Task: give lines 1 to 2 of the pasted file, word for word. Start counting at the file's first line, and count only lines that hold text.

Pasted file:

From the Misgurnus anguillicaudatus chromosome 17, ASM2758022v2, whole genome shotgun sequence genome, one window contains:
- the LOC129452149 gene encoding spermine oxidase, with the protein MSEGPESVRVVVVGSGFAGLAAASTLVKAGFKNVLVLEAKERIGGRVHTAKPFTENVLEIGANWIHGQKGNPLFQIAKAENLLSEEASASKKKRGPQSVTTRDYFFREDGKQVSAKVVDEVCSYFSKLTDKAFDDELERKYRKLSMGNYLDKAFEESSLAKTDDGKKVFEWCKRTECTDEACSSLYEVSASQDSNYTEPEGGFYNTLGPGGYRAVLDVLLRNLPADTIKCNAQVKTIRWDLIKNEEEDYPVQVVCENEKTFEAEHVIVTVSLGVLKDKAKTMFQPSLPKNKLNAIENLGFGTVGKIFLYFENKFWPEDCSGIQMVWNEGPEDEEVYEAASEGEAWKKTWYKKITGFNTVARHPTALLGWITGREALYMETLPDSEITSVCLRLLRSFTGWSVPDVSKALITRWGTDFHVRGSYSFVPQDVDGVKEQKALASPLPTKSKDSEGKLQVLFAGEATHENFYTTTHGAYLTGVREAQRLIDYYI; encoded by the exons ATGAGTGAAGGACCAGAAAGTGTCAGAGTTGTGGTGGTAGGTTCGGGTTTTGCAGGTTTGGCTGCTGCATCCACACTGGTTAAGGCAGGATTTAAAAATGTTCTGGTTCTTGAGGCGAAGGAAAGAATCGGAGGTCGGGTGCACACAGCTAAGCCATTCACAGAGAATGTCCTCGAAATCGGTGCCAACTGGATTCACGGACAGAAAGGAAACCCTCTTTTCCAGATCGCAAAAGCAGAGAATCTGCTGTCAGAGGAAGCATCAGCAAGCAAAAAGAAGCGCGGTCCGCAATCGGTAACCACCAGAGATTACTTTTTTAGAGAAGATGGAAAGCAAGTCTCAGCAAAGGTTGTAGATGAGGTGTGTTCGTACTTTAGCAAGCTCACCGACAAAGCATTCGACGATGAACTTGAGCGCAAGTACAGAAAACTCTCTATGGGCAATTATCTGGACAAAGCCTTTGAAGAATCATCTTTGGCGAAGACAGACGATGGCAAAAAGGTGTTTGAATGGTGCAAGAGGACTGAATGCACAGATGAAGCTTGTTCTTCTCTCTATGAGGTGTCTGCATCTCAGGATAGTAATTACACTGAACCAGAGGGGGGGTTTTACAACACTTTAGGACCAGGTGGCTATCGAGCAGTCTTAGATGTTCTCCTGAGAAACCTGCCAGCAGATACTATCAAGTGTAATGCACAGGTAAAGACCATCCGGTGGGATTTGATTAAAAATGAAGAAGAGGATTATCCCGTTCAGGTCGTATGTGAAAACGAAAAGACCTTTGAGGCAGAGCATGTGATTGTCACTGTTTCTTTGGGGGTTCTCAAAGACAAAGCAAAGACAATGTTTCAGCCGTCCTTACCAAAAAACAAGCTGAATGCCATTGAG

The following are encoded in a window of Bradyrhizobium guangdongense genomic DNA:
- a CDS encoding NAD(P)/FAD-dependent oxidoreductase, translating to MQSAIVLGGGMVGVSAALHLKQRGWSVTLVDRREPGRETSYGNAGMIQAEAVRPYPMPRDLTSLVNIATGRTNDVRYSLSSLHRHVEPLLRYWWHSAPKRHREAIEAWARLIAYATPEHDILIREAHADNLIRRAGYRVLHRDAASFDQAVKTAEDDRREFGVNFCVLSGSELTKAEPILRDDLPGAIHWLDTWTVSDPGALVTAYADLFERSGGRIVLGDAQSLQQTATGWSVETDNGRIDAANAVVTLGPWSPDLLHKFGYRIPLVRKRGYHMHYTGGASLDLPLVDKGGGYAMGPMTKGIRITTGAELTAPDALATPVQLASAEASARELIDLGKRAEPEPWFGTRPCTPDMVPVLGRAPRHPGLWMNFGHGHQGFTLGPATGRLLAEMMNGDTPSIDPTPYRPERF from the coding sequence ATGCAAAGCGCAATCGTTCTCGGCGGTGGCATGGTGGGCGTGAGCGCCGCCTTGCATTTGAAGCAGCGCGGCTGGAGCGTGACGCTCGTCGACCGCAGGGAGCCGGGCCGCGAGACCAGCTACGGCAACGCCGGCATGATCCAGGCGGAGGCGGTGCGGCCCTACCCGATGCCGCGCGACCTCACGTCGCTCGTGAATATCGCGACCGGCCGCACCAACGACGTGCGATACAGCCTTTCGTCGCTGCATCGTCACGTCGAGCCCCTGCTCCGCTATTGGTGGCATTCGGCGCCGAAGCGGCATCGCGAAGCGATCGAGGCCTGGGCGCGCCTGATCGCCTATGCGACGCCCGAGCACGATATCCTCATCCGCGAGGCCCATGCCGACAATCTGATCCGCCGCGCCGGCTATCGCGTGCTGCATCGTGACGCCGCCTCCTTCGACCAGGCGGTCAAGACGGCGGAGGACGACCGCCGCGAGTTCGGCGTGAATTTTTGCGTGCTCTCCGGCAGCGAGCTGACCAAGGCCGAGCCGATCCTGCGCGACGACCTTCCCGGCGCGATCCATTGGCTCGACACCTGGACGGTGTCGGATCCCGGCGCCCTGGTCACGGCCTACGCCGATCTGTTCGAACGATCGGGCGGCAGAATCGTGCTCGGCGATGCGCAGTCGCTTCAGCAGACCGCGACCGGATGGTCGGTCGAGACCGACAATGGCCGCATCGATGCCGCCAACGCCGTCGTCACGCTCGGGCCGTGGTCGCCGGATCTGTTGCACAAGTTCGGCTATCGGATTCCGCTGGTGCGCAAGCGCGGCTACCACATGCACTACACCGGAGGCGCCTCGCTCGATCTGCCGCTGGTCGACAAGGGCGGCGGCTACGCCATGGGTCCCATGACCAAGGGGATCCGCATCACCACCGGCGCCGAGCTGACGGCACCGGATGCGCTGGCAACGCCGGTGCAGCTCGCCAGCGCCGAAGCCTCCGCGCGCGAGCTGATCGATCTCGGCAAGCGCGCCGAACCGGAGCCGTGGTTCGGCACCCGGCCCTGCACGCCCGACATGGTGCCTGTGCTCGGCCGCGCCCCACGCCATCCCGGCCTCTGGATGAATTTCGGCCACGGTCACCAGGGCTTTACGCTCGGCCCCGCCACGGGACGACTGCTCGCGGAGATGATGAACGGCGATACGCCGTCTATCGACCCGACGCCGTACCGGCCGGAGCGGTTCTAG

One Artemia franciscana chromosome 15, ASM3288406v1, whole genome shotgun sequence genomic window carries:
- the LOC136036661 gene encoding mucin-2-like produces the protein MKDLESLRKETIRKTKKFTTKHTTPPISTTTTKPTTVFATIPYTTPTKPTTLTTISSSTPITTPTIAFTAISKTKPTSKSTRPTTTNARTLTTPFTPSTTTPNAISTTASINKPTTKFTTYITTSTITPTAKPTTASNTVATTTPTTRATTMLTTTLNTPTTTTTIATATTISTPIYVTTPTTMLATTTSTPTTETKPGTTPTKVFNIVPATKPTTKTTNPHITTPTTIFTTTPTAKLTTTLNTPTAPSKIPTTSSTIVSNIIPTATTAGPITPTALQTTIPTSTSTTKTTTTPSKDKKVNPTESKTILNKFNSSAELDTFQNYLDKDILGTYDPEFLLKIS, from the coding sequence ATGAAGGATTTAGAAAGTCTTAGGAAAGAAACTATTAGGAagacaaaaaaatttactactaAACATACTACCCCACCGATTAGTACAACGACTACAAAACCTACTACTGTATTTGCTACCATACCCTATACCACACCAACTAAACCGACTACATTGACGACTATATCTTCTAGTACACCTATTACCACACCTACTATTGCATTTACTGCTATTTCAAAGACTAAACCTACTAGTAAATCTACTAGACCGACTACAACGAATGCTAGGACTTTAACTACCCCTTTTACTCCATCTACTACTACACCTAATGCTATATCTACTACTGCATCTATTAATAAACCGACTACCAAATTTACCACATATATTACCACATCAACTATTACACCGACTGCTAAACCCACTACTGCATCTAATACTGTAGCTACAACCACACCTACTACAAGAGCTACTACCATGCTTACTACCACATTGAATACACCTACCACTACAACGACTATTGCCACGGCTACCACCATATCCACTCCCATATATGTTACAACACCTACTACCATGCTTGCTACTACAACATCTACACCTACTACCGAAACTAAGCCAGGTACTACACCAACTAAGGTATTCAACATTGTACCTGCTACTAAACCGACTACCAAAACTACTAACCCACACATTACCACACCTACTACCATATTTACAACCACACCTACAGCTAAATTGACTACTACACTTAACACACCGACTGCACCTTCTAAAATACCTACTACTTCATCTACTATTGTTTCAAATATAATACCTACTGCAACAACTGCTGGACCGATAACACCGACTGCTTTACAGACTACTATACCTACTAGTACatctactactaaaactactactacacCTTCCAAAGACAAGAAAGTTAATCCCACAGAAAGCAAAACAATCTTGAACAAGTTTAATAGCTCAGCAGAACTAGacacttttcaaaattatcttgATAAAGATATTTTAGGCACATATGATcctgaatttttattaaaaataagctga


From the Misgurnus anguillicaudatus chromosome 17, ASM2758022v2, whole genome shotgun sequence genome, one window contains:
- the LOC129452149 gene encoding spermine oxidase, with the protein MSEGPESVRVVVVGSGFAGLAAASTLVKAGFKNVLVLEAKERIGGRVHTAKPFTENVLEIGANWIHGQKGNPLFQIAKAENLLSEEASASKKKRGPQSVTTRDYFFREDGKQVSAKVVDEVCSYFSKLTDKAFDDELERKYRKLSMGNYLDKAFEESSLAKTDDGKKVFEWCKRTECTDEACSSLYEVSASQDSNYTEPEGGFYNTLGPGGYRAVLDVLLRNLPADTIKCNAQVKTIRWDLIKNEEEDYPVQVVCENEKTFEAEHVIVTVSLGVLKDKAKTMFQPSLPKNKLNAIENLGFGTVGKIFLYFENKFWPEDCSGIQMVWNEGPEDEEVYEAASEGEAWKKTWYKKITGFNTVARHPTALLGWITGREALYMETLPDSEITSVCLRLLRSFTGWSVPDVSKALITRWGTDFHVRGSYSFVPQDVDGVKEQKALASPLPTKSKDSEGKLQVLFAGEATHENFYTTTHGAYLTGVREAQRLIDYYI; encoded by the exons ATGAGTGAAGGACCAGAAAGTGTCAGAGTTGTGGTGGTAGGTTCGGGTTTTGCAGGTTTGGCTGCTGCATCCACACTGGTTAAGGCAGGATTTAAAAATGTTCTGGTTCTTGAGGCGAAGGAAAGAATCGGAGGTCGGGTGCACACAGCTAAGCCATTCACAGAGAATGTCCTCGAAATCGGTGCCAACTGGATTCACGGACAGAAAGGAAACCCTCTTTTCCAGATCGCAAAAGCAGAGAATCTGCTGTCAGAGGAAGCATCAGCAAGCAAAAAGAAGCGCGGTCCGCAATCGGTAACCACCAGAGATTACTTTTTTAGAGAAGATGGAAAGCAAGTCTCAGCAAAGGTTGTAGATGAGGTGTGTTCGTACTTTAGCAAGCTCACCGACAAAGCATTCGACGATGAACTTGAGCGCAAGTACAGAAAACTCTCTATGGGCAATTATCTGGACAAAGCCTTTGAAGAATCATCTTTGGCGAAGACAGACGATGGCAAAAAGGTGTTTGAATGGTGCAAGAGGACTGAATGCACAGATGAAGCTTGTTCTTCTCTCTATGAGGTGTCTGCATCTCAGGATAGTAATTACACTGAACCAGAGGGGGGGTTTTACAACACTTTAGGACCAGGTGGCTATCGAGCAGTCTTAGATGTTCTCCTGAGAAACCTGCCAGCAGATACTATCAAGTGTAATGCACAGGTAAAGACCATCCGGTGGGATTTGATTAAAAATGAAGAAGAGGATTATCCCGTTCAGGTCGTATGTGAAAACGAAAAGACCTTTGAGGCAGAGCATGTGATTGTCACTGTTTCTTTGGGGGTTCTCAAAGACAAAGCAAAGACAATGTTTCAGCCGTCCTTACCAAAAAACAAGCTGAATGCCATTGAG